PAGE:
Go the extra mile. Does your practice call patients following treatment to see how they are doing? Are patients offered convenient appointments within a scheduling protocol that works for them and the practice? Does the practice provide beverages for patients and guests? Patients have other practices to choose from. When you go the extra mile for them, you confirm that they made the right choice when they selected your practice.
Script all patient interactions. What to say and how to say it are crucial elements of successful patient relationships. Scripting helps the doctor and the team communicate accurate information in a positive manner. Exceeding patient expectations requires a team with strong verbal skills.
Advice for the Marketing Coordinator – Identify new marketing opportunities for your practice. What strategies has the practice used successfully in the last few years? Which ones need to be replaced? Look at practice milestones, community activities, social media, holidays, and seminars as possible marketing opportunities.
Tuesday Training: Read “Turn Your Facebook Page into a New Patient Generator” by clicking here.
Advice for the Hygienist – Customize your schedule based on actual patient needs. If you’re still scheduling 45-minute appointments for all patients, you’re probably either losing productive time or rushing to get to the next patient. Use 10-minute increments and allot time based on different patient needs, for example:
- 30 minutes for children or edentulous patients
- 40 minutes for adults with good oral health
- 50 minutes for extensive recare with radiographs
- 60 minutes for those who need scaling and root planing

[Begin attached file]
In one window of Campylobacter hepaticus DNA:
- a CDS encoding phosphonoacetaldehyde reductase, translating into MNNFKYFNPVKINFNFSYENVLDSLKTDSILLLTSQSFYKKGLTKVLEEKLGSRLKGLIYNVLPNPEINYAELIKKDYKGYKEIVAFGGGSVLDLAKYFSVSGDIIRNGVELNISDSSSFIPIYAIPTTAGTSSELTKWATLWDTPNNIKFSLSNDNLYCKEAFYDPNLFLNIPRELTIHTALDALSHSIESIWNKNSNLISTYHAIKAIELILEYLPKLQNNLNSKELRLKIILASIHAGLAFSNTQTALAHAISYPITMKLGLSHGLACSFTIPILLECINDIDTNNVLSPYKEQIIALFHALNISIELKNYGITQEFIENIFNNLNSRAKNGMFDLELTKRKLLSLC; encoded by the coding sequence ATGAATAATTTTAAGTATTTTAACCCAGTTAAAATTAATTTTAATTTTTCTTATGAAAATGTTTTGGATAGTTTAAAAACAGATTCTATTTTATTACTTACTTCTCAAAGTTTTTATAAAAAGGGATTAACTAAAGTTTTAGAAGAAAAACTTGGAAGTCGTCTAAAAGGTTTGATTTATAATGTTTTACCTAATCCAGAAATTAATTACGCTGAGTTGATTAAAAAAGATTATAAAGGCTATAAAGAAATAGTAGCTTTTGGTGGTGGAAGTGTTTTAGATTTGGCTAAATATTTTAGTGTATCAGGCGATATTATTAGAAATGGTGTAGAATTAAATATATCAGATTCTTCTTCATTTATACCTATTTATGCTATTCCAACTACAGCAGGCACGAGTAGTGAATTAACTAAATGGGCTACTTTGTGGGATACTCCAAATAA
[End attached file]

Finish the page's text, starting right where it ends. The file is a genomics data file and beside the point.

Advice for the Dentist – Create a practice vision. Where do you see the practice in three years? Do you want to have an office that generates $1 million, $1.25 million or more? Do you want to work only three days a week? Retire by 55? Buy another practice? Writing down what you want to accomplish in a vision statement is the first step toward achieving your goals.
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Set a good example for your co-workers. In any work environment, having a positive attitude matters, but it takes on even more importance in the smaller confines of a dental practice. If you come to work in a bad mood, that can have a negative effect on your fellow team members as well as patients. You will always experience problems. However, if you can overcome adversity with a positive attitude, you will inspire your co-workers to do the same.
Evaluate your facility from a patient perspective. Your office is a reflection of the care you provide. If the front desk area is dusty or if the reception area is dark and dingy, your patients will judge your practice by these seemingly minor conditions. The appearance of the office is part of the total experience. If patients—especially new ones—are dissatisfied with the physical surroundings, they may go elsewhere for dental care.
Enforce scheduling policies. When patients call to cancel at the last minute, use a script to suggest that they rethink cancelling the appointment. Let callers know that the time has been reserved for them and that there is a fee for breaking an appointment with less than 24 hours’ notice. You may waive this fee, but the point will still be made.
Scripting Tip: Don’t say “You’ll have to ask someone else” to patients. You may not know the answers to patients’ questions, but take responsibility for getting the answers they need. Rather than leaving it up to patients to ask others, make the effort to connect them with the staff member who can help them out.
Advice for the Dentist – Decrease your overhead. Reducing overhead by a few percentage points can make a huge difference in practice profitability. For example, a practice grossing $800,000 in revenue with an overhead of 66% is spending $528,000, while the same practice with 60% overhead incurs $480,000 in expenses. This 6% difference in overhead can mean $48,000 in additional profit for your practice. Even a 3% reduction is a savings of $24,000. Overhead is a necessary part of running a practice, but eliminating unnecessary expenses can ensure the practice’s financial health.